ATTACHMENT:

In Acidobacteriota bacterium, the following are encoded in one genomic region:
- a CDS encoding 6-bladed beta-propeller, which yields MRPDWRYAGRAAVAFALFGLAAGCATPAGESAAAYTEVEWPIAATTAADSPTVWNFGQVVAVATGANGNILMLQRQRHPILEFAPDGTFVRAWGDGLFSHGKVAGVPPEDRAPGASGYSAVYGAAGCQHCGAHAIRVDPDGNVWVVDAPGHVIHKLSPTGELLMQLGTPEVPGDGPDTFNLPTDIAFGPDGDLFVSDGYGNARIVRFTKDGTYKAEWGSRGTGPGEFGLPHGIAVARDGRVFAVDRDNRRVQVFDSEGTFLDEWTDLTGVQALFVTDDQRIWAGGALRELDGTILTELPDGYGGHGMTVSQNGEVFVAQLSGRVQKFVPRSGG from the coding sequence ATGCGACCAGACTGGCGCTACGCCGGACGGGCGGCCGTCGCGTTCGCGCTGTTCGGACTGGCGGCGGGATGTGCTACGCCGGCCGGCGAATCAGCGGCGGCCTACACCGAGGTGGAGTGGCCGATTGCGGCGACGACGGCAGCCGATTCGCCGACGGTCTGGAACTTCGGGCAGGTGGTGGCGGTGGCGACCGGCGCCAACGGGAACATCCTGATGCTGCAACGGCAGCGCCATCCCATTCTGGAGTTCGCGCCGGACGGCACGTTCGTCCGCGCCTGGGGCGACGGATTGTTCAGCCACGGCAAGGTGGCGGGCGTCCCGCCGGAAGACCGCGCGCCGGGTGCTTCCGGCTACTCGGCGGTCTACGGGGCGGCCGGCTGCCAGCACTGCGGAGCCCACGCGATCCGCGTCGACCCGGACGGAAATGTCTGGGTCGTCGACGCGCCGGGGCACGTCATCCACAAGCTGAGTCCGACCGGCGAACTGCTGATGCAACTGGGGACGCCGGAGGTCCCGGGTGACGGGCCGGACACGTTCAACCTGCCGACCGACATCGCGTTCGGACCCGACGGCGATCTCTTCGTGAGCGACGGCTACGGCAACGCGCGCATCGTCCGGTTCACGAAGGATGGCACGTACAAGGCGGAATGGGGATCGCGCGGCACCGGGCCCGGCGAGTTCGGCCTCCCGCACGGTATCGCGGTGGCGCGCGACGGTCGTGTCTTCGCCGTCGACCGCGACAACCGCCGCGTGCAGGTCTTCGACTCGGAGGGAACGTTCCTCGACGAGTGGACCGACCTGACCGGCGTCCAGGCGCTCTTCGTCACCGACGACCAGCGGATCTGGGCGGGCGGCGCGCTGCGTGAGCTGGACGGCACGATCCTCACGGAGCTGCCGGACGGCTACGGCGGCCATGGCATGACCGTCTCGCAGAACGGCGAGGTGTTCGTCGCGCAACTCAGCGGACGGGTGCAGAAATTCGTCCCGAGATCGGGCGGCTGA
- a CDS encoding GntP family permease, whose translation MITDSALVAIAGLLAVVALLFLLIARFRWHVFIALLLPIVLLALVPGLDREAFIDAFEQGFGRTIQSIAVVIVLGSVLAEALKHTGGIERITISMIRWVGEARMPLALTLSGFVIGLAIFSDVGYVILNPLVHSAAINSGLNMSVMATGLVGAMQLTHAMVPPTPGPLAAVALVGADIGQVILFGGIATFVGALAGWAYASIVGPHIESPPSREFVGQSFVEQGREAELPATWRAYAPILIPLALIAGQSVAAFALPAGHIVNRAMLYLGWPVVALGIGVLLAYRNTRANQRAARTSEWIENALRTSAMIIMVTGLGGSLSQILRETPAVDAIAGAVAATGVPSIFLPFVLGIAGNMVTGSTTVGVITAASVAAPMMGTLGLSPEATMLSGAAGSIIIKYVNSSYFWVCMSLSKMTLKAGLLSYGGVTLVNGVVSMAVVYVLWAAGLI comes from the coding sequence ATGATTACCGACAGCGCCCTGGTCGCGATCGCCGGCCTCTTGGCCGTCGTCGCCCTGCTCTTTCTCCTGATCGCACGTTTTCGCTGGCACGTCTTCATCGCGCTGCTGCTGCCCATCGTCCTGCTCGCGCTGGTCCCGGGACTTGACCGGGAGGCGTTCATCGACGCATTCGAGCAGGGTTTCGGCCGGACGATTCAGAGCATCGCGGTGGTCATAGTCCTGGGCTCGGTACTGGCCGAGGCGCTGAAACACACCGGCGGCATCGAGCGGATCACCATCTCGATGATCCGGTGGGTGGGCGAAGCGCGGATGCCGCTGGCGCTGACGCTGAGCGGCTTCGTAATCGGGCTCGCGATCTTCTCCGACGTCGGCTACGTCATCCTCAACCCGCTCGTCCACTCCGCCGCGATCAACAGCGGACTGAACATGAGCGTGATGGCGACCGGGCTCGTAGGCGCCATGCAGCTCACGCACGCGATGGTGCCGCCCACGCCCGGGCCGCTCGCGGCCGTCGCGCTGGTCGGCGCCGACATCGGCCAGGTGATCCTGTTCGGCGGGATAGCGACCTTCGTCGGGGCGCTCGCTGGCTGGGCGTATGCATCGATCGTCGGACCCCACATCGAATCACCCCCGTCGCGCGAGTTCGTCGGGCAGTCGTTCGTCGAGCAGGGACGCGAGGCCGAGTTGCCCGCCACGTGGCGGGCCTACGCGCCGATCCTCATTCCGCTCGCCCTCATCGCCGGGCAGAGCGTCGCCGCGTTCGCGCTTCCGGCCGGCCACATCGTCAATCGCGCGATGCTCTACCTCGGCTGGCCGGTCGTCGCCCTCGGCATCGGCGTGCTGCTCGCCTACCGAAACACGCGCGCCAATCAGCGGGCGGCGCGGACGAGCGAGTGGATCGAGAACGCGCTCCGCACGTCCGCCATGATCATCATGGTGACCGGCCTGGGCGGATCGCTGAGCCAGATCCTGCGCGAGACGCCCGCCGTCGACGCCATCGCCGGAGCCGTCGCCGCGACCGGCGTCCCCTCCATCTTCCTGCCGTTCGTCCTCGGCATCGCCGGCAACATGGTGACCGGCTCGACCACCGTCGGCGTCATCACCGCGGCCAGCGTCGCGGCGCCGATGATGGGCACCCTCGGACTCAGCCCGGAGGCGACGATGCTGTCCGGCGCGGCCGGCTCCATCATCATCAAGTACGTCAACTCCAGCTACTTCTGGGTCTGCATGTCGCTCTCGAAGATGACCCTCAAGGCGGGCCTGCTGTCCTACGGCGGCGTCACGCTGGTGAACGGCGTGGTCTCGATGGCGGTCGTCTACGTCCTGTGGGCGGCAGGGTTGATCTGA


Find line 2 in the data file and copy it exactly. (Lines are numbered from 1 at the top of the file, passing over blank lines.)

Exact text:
- a CDS encoding 6-bladed beta-propeller, which yields MRPDWRYAGRAAVAFALFGLAAGCATPAGESAAAYTEVEWPIAATTAADSPTVWNFGQVVAVATGANGNILMLQRQRHPILEFAPDGTFVRAWGDGLFSHGKVAGVPPEDRAPGASGYSAVYGAAGCQHCGAHAIRVDPDGNVWVVDAPGHVIHKLSPTGELLMQLGTPEVPGDGPDTFNLPTDIAFGPDGDLFVSDGYGNARIVRFTKDGTYKAEWGSRGTGPGEFGLPHGIAVARDGRVFAVDRDNRRVQVFDSEGTFLDEWTDLTGVQALFVTDDQRIWAGGALRELDGTILTELPDGYGGHGMTVSQNGEVFVAQLSGRVQKFVPRSGG from the coding sequence ATGCGACCAGACTGGCGCTACGCCGGACGGGCGGCCGTCGCGTTCGCGCTGTTCGGACTGGCGGCGGGATGTGCTACGCCGGCCGGCGAATCAGCGGCGGCCTACACCGAGGTGGAGTGGCCGATTGCGGCGACGACGGCAGCCGATTCGCCGACGGTCTGGAACTTCGGGCAGGTGGTGGCGGTGGCGACCGGCGCCAACGGGAACATCCTGATGCTGCAACGGCAGCGCCATCCCATTCTGGAGTTCGCGCCGGACGGCACGTTCGTCCGCGCCTGGGGCGACGGATTGTTCAGCCACGGCAAGGTGGCGGGCGTCCCGCCGGAAGACCGCGCGCCGGGTGCTTCCGGCTACTCGGCGGTCTACGGGGCGGCCGGCTGCCAGCACTGCGGAGCCCACGCGATCCGCGTCGACCCGGACGGAAATGTCTGGGTCGTCGACGCGCCGGGGCACGTCATCCACAAGCTGAGTCCGACCGGCGAACTGCTGATGCAACTGGGGACGCCGGAGGTCCCGGGTGACGGGCCGGACACGTTCAACCTGCCGACCGACATCGCGTTCGGACCCGACGGCGATCTCTTCGTGAGCGACGGCTACGGCAACGCGCGCATCGTCCGGTTCACGAAGGATGGCACGTACAAGGCGGAATGGGGATCGCGCGGCACCGGGCCCGGCGAGTTCGGCCTCCCGCACGGTATCGCGGTGGCGCGCGACGGTCGTGTCTTCGCCGTCGACCGCGACAACCGCCGCGTGCAGGTCTTCGACTCGGAGGGAACGTTCCTCGACGAGTGGACCGACCTGACCGGCGTCCAGGCGCTCTTCGTCACCGACGACCAGCGGATCTGGGCGGGCGGCGCGCTGCGTGAGCTGGACGGCACGATCCTCACGGAGCTGCCGGACGGCTACGGCGGCCATGGCATGACCGTCTCGCAGAACGGCGAGGTGTTCGTCGCGCAACTCAGCGGACGGGTGCAGAAATTCGTCCCGAGATCGGGCGGCTGA